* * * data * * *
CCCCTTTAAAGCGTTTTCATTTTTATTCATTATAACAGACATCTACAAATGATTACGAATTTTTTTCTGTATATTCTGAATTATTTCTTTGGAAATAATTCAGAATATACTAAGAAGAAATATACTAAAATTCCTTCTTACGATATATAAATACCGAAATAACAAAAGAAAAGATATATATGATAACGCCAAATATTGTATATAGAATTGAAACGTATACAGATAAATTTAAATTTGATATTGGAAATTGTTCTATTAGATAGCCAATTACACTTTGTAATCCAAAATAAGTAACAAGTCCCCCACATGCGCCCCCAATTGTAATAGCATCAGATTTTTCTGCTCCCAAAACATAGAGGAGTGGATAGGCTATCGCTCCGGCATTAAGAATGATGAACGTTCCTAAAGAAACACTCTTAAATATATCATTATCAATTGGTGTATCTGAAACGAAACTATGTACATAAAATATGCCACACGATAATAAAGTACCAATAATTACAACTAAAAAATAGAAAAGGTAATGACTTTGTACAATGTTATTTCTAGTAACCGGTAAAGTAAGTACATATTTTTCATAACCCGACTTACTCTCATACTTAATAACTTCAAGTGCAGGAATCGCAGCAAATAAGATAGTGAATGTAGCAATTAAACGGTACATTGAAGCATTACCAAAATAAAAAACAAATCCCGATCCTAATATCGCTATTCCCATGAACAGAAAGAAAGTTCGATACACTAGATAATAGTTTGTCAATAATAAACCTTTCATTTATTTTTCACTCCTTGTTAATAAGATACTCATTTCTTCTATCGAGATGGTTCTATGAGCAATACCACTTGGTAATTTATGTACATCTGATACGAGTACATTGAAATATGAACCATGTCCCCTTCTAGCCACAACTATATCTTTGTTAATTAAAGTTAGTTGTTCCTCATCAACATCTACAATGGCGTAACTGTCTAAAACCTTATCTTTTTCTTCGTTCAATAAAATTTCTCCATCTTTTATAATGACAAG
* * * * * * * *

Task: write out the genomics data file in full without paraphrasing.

CCCCTTTAAAGCGTTTTCATTTTTATTCATTATAACAGACATCTACAAATGATTACGAATTTTTTTCTGTATATTCTGAATTATTTCTTTGGAAATAATTCAGAATATACTAAGAAGAAATATACTAAAATTCCTTCTTACGATATATAAATACCGAAATAACAAAAGAAAAGATATATATGATAACGCCAAATATTGTATATAGAATTGAAACGTATACAGATAAATTTAAATTTGATATTGGAAATTGTTCTATTAGATAGCCAATTACACTTTGTAATCCAAAATAAGTAACAAGTCCCCCACATGCGCCCCCAATTGTAATAGCATCAGATTTTTCTGCTCCCAAAACATAGAGGAGTGGATAGGCTATCGCTCCGGCATTAAGAATGATGAACGTTCCTAAAGAAACACTCTTAAATATATCATTATCAATTGGTGTATCTGAAACGAAACTATGTACATAAAATATGCCACACGATAATAAAGTACCAATAATTACAACTAAAAAATAGAAAAGGTAATGACTTTGTACAATGTTATTTCTAGTAACCGGTAAAGTAAGTACATATTTTTCATAACCCGACTTACTCTCATACTTAATAACTTCAAGTGCAGGAATCGCAGCAAATAAGATAGTGAATGTAGCAATTAAACGGTACATTGAAGCATTACCAAAATAAAAAACAAATCCCGATCCTAATATCGCTATTCCCATGAACAGAAAGAAAGTTCGATACACTAGATAATAGTTTGTCAATAATAAACCTTTCATTTATTTTTCACTCCTTGTTAATAAGATACTCATTTCTTCTATCGAGATGGTTCTATGAGCAATACCACTTGGTAATTTATGTACATCTGATACGAGTACATTGAAATATGAACCATGTCCCCTTCTAGCCACAACTATATCTTTGTTAATTAAAGTTAGTTGTTCCTCATCAACATCTACAATGGCGTAACTGTCTAAAACCTTATCTTTTTCTTCGTTCAATAAAATTTCTCCATCTTTTATAATGACAAG